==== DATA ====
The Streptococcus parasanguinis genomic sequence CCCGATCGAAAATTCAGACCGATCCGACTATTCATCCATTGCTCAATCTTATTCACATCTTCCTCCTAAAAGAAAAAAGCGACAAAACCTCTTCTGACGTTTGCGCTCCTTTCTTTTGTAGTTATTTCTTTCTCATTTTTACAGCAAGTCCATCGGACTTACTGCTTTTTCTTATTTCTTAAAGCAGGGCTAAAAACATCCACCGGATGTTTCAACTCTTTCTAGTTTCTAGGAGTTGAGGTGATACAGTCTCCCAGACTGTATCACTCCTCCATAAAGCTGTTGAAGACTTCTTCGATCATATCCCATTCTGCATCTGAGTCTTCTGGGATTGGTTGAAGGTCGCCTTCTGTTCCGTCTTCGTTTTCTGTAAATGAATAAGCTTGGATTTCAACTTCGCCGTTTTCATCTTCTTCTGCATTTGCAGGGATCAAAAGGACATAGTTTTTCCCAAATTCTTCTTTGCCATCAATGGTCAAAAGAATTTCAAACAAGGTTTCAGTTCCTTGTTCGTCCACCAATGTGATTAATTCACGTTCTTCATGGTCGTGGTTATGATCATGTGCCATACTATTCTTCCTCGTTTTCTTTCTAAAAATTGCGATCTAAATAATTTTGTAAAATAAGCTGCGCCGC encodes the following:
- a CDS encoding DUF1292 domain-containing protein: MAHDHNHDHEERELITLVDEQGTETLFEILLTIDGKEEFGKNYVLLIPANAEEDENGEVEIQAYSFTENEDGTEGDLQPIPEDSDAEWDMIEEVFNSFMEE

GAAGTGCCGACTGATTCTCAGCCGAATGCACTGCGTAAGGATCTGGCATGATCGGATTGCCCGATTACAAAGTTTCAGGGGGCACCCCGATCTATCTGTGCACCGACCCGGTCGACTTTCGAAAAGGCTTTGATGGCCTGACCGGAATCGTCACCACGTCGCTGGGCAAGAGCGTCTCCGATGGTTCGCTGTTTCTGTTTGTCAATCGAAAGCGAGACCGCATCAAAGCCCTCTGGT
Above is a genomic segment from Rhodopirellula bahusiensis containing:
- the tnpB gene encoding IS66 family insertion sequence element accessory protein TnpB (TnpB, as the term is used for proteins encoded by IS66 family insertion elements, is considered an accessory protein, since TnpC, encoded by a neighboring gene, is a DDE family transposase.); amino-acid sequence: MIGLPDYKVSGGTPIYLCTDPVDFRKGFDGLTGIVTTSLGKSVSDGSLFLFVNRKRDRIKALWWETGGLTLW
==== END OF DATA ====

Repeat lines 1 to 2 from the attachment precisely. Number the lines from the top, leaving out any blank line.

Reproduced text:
The Streptococcus parasanguinis genomic sequence CCCGATCGAAAATTCAGACCGATCCGACTATTCATCCATTGCTCAATCTTATTCACATCTTCCTCCTAAAAGAAAAAAGCGACAAAACCTCTTCTGACGTTTGCGCTCCTTTCTTTTGTAGTTATTTCTTTCTCATTTTTACAGCAAGTCCATCGGACTTACTGCTTTTTCTTATTTCTTAAAGCAGGGCTAAAAACATCCACCGGATGTTTCAACTCTTTCTAGTTTCTAGGAGTTGAGGTGATACAGTCTCCCAGACTGTATCACTCCTCCATAAAGCTGTTGAAGACTTCTTCGATCATATCCCATTCTGCATCTGAGTCTTCTGGGATTGGTTGAAGGTCGCCTTCTGTTCCGTCTTCGTTTTCTGTAAATGAATAAGCTTGGATTTCAACTTCGCCGTTTTCATCTTCTTCTGCATTTGCAGGGATCAAAAGGACATAGTTTTTCCCAAATTCTTCTTTGCCATCAATGGTCAAAAGAATTTCAAACAAGGTTTCAGTTCCTTGTTCGTCCACCAATGTGATTAATTCACGTTCTTCATGGTCGTGGTTATGATCATGTGCCATACTATTCTTCCTCGTTTTCTTTCTAAAAATTGCGATCTAAATAATTTTGTAAAATAAGCTGCGCCGC encodes the following:
- a CDS encoding DUF1292 domain-containing protein: MAHDHNHDHEERELITLVDEQGTETLFEILLTIDGKEEFGKNYVLLIPANAEEDENGEVEIQAYSFTENEDGTEGDLQPIPEDSDAEWDMIEEVFNSFMEE